Almost every system today is going wireless, and not just for connectivity to the Internet. Making systems wire-free for connectivity has almost become a mantra for companies.
Standard mechanical switches do not work well with RF. At high frequencies, signal coupling can occur across mechanical contact gaps, which can act like a capacitor in a high-pass filter.
To get started on a wireless system design, engineers can turn to a wide variety of low- to moderate-cost development/evaluation boards to evaluate the functionality of the chips they are considering.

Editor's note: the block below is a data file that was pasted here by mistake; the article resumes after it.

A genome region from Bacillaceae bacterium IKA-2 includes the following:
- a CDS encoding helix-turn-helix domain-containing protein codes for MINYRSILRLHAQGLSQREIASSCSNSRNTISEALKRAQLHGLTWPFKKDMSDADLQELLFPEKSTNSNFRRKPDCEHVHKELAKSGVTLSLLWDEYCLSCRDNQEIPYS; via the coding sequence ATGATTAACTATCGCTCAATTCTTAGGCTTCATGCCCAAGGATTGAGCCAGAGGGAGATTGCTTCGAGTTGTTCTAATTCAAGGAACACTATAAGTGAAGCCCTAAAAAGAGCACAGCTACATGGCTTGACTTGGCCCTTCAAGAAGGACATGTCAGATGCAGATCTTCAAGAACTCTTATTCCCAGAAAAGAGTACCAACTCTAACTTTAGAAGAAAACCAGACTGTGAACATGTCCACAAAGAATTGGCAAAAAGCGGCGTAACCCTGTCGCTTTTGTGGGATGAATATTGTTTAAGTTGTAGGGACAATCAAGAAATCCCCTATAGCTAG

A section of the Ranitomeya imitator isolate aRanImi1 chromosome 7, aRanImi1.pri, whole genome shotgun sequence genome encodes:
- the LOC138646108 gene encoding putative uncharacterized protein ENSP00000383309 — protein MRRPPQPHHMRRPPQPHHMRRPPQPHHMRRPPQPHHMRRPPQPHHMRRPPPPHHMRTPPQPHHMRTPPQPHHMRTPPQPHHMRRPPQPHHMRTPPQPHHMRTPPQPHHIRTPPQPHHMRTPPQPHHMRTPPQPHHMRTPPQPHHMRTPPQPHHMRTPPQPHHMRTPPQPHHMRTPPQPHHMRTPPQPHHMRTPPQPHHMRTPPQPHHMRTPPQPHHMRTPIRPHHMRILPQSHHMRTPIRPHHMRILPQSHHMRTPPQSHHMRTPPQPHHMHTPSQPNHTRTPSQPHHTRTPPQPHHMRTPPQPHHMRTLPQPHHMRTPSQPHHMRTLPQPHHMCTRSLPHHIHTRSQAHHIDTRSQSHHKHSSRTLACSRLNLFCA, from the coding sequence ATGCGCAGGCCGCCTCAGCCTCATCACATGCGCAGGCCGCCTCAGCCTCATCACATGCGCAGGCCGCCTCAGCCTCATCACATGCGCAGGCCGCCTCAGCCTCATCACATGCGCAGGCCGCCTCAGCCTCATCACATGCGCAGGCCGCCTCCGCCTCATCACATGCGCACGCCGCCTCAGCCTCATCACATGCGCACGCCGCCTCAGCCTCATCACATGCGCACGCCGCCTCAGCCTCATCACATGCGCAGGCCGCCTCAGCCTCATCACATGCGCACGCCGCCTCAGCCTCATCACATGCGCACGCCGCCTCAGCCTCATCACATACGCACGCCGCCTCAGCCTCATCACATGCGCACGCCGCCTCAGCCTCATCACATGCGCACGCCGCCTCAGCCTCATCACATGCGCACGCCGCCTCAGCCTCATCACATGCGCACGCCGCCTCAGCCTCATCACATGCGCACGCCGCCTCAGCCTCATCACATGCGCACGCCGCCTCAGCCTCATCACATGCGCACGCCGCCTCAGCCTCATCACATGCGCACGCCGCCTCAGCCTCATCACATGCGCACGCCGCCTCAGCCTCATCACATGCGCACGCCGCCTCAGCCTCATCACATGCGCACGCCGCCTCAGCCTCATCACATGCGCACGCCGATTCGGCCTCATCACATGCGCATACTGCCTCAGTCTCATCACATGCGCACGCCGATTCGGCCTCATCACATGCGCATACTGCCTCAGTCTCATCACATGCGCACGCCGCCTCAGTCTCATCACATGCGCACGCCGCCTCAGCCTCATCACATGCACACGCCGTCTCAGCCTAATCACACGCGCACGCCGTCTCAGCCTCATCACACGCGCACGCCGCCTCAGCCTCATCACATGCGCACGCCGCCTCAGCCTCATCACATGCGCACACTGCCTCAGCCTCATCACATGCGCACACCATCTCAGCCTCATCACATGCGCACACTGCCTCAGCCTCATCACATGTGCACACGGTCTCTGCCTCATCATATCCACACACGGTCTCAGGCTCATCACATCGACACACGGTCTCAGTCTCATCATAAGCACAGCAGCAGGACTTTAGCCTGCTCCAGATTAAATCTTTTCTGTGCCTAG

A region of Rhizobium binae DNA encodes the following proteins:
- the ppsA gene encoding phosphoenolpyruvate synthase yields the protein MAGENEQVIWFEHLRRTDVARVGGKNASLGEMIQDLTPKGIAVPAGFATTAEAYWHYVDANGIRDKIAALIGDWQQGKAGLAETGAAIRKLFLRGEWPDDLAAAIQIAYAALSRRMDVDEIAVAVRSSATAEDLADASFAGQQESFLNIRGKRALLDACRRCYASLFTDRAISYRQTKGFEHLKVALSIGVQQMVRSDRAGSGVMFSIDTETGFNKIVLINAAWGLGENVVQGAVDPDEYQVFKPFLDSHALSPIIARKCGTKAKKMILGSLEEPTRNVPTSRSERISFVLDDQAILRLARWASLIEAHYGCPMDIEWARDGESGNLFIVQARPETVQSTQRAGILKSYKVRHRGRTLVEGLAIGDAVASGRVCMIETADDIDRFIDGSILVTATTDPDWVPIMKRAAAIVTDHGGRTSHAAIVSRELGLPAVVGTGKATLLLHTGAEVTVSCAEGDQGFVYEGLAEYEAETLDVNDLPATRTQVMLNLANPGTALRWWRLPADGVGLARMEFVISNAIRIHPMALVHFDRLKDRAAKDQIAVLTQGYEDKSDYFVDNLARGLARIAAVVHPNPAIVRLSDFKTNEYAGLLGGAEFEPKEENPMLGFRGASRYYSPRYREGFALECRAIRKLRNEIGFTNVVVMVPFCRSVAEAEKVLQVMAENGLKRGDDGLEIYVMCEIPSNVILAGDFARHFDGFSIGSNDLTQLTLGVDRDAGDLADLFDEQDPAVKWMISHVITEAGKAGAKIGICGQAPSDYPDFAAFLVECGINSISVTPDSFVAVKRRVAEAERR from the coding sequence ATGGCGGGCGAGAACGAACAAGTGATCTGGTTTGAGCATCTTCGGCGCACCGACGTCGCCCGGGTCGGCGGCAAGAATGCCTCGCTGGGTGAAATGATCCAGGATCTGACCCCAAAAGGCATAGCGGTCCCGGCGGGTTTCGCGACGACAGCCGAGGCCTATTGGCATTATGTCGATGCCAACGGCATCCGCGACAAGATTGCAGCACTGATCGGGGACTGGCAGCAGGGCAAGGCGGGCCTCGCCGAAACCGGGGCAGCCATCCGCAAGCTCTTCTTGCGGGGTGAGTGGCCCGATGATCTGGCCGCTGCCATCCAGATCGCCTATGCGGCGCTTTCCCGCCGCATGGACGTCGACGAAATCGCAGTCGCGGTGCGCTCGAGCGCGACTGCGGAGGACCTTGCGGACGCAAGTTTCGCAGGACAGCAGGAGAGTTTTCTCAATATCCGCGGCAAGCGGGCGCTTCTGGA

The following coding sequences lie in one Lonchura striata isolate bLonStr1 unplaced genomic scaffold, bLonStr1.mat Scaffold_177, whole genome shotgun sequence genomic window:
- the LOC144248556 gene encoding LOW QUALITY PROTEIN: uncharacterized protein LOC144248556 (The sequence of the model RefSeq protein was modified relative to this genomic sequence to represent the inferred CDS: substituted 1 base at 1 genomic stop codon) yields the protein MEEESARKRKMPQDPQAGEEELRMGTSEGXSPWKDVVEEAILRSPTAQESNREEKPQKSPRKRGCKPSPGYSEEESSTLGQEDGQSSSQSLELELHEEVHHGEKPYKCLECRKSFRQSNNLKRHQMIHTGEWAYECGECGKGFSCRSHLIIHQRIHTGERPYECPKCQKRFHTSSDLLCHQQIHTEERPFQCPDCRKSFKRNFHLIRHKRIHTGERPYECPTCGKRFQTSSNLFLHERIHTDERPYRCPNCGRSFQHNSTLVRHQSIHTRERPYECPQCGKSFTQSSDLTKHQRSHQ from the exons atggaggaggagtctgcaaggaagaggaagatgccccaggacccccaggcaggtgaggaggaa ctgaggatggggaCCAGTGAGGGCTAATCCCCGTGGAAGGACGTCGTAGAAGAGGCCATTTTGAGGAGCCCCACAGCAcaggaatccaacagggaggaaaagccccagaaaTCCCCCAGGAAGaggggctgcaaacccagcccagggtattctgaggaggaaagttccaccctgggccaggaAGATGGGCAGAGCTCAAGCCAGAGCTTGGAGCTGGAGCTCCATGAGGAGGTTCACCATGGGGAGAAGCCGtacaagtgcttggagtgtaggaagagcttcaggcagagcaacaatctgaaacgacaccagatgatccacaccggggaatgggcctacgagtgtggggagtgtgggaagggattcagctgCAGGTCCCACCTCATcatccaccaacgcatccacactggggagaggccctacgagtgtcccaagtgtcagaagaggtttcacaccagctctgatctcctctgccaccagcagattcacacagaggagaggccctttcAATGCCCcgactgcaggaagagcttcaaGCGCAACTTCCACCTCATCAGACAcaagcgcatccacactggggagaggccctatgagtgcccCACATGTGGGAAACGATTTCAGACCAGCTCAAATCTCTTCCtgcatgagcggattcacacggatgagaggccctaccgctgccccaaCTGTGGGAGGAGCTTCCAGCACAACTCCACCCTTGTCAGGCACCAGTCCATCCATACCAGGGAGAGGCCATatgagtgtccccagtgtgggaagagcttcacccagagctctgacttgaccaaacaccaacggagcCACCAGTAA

Cell phones and other wireless systems that contain multiple radios and multiple antennas often share some of the antennas to reduce system clutter.
In every RF receiver system, low-noise amplifiers (LNAs) can be used to improve the signal-to-noise ratio by replacing amplifiers with higher internal noise levels.
The last output stage in every wireless system includes some form of RF power amplifier (PA) to send the signal to the antenna.
Today the word “smart” is being added to applications or products to imply that they work autonomously in a programmable environment.
Backlit displays have become ubiquitous, wherever you go today you see them, and judging the product primarily on the merits of its display.